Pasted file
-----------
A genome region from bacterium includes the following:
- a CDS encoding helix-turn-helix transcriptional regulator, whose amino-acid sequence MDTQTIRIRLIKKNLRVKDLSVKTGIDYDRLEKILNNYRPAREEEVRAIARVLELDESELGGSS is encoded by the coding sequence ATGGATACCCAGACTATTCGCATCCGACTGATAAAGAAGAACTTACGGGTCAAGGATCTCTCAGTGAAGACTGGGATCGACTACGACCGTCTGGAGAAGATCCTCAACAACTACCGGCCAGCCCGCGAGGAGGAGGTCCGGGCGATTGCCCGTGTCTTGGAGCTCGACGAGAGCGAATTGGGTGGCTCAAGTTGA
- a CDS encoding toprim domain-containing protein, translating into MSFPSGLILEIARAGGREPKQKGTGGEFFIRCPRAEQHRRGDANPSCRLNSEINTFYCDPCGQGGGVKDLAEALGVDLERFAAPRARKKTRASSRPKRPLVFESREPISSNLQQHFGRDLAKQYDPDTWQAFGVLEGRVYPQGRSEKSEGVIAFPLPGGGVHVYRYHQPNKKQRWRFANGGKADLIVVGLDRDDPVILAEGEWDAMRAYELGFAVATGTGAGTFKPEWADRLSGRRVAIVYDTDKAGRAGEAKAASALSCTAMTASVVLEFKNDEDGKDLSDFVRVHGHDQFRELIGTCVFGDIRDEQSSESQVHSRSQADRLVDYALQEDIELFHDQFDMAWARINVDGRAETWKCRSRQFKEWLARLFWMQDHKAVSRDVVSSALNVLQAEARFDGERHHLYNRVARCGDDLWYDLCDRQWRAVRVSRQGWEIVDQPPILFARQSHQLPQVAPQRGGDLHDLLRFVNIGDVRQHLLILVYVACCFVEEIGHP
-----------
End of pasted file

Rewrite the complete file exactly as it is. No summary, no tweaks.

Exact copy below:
A genome region from bacterium includes the following:
- a CDS encoding helix-turn-helix transcriptional regulator, whose amino-acid sequence MDTQTIRIRLIKKNLRVKDLSVKTGIDYDRLEKILNNYRPAREEEVRAIARVLELDESELGGSS is encoded by the coding sequence ATGGATACCCAGACTATTCGCATCCGACTGATAAAGAAGAACTTACGGGTCAAGGATCTCTCAGTGAAGACTGGGATCGACTACGACCGTCTGGAGAAGATCCTCAACAACTACCGGCCAGCCCGCGAGGAGGAGGTCCGGGCGATTGCCCGTGTCTTGGAGCTCGACGAGAGCGAATTGGGTGGCTCAAGTTGA
- a CDS encoding toprim domain-containing protein, translating into MSFPSGLILEIARAGGREPKQKGTGGEFFIRCPRAEQHRRGDANPSCRLNSEINTFYCDPCGQGGGVKDLAEALGVDLERFAAPRARKKTRASSRPKRPLVFESREPISSNLQQHFGRDLAKQYDPDTWQAFGVLEGRVYPQGRSEKSEGVIAFPLPGGGVHVYRYHQPNKKQRWRFANGGKADLIVVGLDRDDPVILAEGEWDAMRAYELGFAVATGTGAGTFKPEWADRLSGRRVAIVYDTDKAGRAGEAKAASALSCTAMTASVVLEFKNDEDGKDLSDFVRVHGHDQFRELIGTCVFGDIRDEQSSESQVHSRSQADRLVDYALQEDIELFHDQFDMAWARINVDGRAETWKCRSRQFKEWLARLFWMQDHKAVSRDVVSSALNVLQAEARFDGERHHLYNRVARCGDDLWYDLCDRQWRAVRVSRQGWEIVDQPPILFARQSHQLPQVAPQRGGDLHDLLRFVNIGDVRQHLLILVYVACCFVEEIGHP